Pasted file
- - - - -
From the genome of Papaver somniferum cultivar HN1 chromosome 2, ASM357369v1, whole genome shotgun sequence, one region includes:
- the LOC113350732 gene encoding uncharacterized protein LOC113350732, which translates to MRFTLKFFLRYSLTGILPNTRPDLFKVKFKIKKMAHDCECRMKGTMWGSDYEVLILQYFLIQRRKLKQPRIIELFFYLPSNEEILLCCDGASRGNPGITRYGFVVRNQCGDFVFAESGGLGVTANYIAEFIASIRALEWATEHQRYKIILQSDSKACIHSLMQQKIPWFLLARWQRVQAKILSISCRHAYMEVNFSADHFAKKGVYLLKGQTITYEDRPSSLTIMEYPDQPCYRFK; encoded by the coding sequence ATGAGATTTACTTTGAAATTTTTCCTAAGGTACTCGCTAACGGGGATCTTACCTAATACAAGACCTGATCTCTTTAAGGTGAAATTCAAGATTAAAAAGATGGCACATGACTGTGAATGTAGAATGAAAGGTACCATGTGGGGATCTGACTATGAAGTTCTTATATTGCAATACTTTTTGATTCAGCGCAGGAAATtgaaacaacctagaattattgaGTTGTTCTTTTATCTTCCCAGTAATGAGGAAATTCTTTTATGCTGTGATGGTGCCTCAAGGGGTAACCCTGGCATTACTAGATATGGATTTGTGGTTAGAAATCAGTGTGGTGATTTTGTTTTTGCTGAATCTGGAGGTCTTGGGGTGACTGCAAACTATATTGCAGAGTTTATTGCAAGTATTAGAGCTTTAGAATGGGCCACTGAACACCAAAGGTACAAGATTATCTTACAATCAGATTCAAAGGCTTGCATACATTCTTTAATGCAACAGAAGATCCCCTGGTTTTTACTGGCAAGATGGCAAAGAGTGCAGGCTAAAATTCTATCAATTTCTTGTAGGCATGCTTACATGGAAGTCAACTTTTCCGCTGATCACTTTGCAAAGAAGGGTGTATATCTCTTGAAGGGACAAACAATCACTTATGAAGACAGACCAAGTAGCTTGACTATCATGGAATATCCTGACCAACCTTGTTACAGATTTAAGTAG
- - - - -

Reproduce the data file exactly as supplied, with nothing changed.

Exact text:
From the genome of Papaver somniferum cultivar HN1 chromosome 2, ASM357369v1, whole genome shotgun sequence, one region includes:
- the LOC113350732 gene encoding uncharacterized protein LOC113350732, which translates to MRFTLKFFLRYSLTGILPNTRPDLFKVKFKIKKMAHDCECRMKGTMWGSDYEVLILQYFLIQRRKLKQPRIIELFFYLPSNEEILLCCDGASRGNPGITRYGFVVRNQCGDFVFAESGGLGVTANYIAEFIASIRALEWATEHQRYKIILQSDSKACIHSLMQQKIPWFLLARWQRVQAKILSISCRHAYMEVNFSADHFAKKGVYLLKGQTITYEDRPSSLTIMEYPDQPCYRFK; encoded by the coding sequence ATGAGATTTACTTTGAAATTTTTCCTAAGGTACTCGCTAACGGGGATCTTACCTAATACAAGACCTGATCTCTTTAAGGTGAAATTCAAGATTAAAAAGATGGCACATGACTGTGAATGTAGAATGAAAGGTACCATGTGGGGATCTGACTATGAAGTTCTTATATTGCAATACTTTTTGATTCAGCGCAGGAAATtgaaacaacctagaattattgaGTTGTTCTTTTATCTTCCCAGTAATGAGGAAATTCTTTTATGCTGTGATGGTGCCTCAAGGGGTAACCCTGGCATTACTAGATATGGATTTGTGGTTAGAAATCAGTGTGGTGATTTTGTTTTTGCTGAATCTGGAGGTCTTGGGGTGACTGCAAACTATATTGCAGAGTTTATTGCAAGTATTAGAGCTTTAGAATGGGCCACTGAACACCAAAGGTACAAGATTATCTTACAATCAGATTCAAAGGCTTGCATACATTCTTTAATGCAACAGAAGATCCCCTGGTTTTTACTGGCAAGATGGCAAAGAGTGCAGGCTAAAATTCTATCAATTTCTTGTAGGCATGCTTACATGGAAGTCAACTTTTCCGCTGATCACTTTGCAAAGAAGGGTGTATATCTCTTGAAGGGACAAACAATCACTTATGAAGACAGACCAAGTAGCTTGACTATCATGGAATATCCTGACCAACCTTGTTACAGATTTAAGTAG